On Wednesday evening European negotiators reached an agreement on the final text of the Copyright Directive in the Digital Single Market – including its controversial ‘Article 13’ provision.
Article 13 aims to force companies hosting user-generated content to be held liable for copyright infringement on their platforms.
The latest development is a major step toward the legislation of the Directive in Europe and the matter now will go to a vote.
The final Trilogue phase of the Copyright Directive talks between the European Parliament, European Council and European Commission began on Monday evening before being concluded on Wednesday.
European Member states voted last week to use a France – Germany deal as an agreed position from which to negotiate following last month’s communication breakdown between EU states after 11 countries including Germany, Belgium and the Netherlands voted against the then-latest draft of the bill.
Discussions resumed last week on the basis of the France and Germany deal, the details of which were leaked by Poltico.
Last week it also emerged that various parts of the music business had very different views on that draft of the Directive, used as the position from which to negotiate from this week.
With the talks now concluded and an impending vote in Europe to decide on whether to legislate the final text or not, it’s not really possible to assess what the music industry actually thinks about the Directive at this stage – because the final text isn’t publicly available yet.
Speaking to MBW today (February 15) a spokesperson from the the global recorded music body IFPI, which counts 1,300 major and independent companies in 59 countries among its membership, said exactly that.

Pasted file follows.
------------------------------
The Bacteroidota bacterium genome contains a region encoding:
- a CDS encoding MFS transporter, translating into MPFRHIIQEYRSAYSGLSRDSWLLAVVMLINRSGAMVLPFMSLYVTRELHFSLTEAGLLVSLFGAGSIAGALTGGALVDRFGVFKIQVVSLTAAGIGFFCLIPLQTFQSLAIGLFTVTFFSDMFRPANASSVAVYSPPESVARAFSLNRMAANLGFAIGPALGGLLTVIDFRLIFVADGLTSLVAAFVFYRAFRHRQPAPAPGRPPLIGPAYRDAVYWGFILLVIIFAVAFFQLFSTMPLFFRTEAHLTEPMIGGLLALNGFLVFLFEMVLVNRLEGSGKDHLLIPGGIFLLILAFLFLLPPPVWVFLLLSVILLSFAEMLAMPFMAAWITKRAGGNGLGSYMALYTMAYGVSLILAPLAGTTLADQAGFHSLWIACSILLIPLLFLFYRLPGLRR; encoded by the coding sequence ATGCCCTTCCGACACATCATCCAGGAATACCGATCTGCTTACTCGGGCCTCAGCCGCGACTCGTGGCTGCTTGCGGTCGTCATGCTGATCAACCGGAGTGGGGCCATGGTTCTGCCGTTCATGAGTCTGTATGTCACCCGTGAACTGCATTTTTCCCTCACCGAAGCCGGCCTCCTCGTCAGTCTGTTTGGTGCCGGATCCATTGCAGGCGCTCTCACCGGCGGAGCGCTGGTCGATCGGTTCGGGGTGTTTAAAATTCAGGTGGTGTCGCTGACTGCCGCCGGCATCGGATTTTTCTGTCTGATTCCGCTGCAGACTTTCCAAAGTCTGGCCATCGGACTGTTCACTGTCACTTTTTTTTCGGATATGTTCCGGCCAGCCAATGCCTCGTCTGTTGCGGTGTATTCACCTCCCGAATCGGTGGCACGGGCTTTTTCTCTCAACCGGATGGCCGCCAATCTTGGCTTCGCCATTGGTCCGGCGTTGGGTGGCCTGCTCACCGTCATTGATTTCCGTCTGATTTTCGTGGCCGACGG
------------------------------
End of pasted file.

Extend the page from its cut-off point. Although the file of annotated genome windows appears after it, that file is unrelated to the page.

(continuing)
“We have worked with the European institutions for many years to address the issues facing the European creative sector, including through the Copyright Directive,’ said the IFPI spokesperson.
“Given that the official text of the agreement has yet to be released, we have not yet had the opportunity to analyse it. We look forward to carefully reviewing the text when it is issued.”
Robert Ashcroft, PRS for Music
The news has been welcomed by various other music industry bodies, with the likes of CISAC, the UK’s PRS for Music, the UK’s Council of Music Makers (BASCA, FAC, MMF, MPG and the MU) and independent music body IMPALA releasing statements yesterday (February 14) and today (February 15).
CISAC Director-General Gadi Oron said: “The agreement in the trilogue is an important step forward to rebalance the digital market and move towards fairer remuneration for creators of all repertoires.
“This is a welcome outcome from a process that has taken three years of intense work and negotiation, and we hope that EU institutions will now formally adopt the directive without further delay.”
Gadi Oron, CISAC
Robert Ashcroft, Chief Executive of PRS for Music, said: “After five years of hard work, the news that we have a final text is a welcome relief for all involved.
“This Directive has generated an unprecedented level of debate and a wave of misinformation from the open internet lobby, so I commend all of those who have battled through it to arrive at a text to put to the European Parliament.